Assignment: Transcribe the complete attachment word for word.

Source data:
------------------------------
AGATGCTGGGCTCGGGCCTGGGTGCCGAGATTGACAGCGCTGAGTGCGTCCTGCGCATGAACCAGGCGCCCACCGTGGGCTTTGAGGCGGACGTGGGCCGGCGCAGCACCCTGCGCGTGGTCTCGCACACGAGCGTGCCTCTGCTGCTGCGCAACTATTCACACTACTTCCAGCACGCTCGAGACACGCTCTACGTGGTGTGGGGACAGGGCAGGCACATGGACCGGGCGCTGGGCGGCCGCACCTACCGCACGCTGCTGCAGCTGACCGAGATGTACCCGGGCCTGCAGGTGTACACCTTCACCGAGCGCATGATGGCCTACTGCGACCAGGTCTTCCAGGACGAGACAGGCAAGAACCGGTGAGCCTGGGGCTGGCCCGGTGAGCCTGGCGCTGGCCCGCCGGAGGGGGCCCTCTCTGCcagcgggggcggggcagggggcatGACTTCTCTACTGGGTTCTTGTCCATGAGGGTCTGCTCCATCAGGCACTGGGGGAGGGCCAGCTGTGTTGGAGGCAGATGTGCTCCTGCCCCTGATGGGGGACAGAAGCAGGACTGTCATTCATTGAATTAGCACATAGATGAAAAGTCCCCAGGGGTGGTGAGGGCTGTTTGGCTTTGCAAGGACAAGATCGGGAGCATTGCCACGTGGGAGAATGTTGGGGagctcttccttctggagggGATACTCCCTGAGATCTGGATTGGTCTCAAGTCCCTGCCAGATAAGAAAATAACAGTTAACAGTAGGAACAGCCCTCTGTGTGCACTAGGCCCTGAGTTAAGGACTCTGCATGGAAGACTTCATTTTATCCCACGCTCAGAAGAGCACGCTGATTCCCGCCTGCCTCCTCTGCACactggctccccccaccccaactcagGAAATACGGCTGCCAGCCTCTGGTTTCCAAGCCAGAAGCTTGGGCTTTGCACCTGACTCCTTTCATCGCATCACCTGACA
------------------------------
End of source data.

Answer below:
AGATGCTGGGCTCGGGCCTGGGTGCCGAGATTGACAGCGCTGAGTGCGTCCTGCGCATGAACCAGGCGCCCACCGTGGGCTTTGAGGCGGACGTGGGCCGGCGCAGCACCCTGCGCGTGGTCTCGCACACGAGCGTGCCTCTGCTGCTGCGCAACTATTCACACTACTTCCAGCACGCTCGAGACACGCTCTACGTGGTGTGGGGACAGGGCAGGCACATGGACCGGGCGCTGGGCGGCCGCACCTACCGCACGCTGCTGCAGCTGACCGAGATGTACCCGGGCCTGCAGGTGTACACCTTCACCGAGCGCATGATGGCCTACTGCGACCAGGTCTTCCAGGACGAGACAGGCAAGAACCGGTGAGCCTGGGGCTGGCCCGGTGAGCCTGGCGCTGGCCCGCCGGAGGGGGCCCTCTCTGCcagcgggggcggggcagggggcatGACTTCTCTACTGGGTTCTTGTCCATGAGGGTCTGCTCCATCAGGCACTGGGGGAGGGCCAGCTGTGTTGGAGGCAGATGTGCTCCTGCCCCTGATGGGGGACAGAAGCAGGACTGTCATTCATTGAATTAGCACATAGATGAAAAGTCCCCAGGGGTGGTGAGGGCTGTTTGGCTTTGCAAGGACAAGATCGGGAGCATTGCCACGTGGGAGAATGTTGGGGagctcttccttctggagggGATACTCCCTGAGATCTGGATTGGTCTCAAGTCCCTGCCAGATAAGAAAATAACAGTTAACAGTAGGAACAGCCCTCTGTGTGCACTAGGCCCTGAGTTAAGGACTCTGCATGGAAGACTTCATTTTATCCCACGCTCAGAAGAGCACGCTGATTCCCGCCTGCCTCCTCTGCACactggctccccccaccccaactcagGAAATACGGCTGCCAGCCTCTGGTTTCCAAGCCAGAAGCTTGGGCTTTGCACCTGACTCCTTTCATCGCATCACCTGACA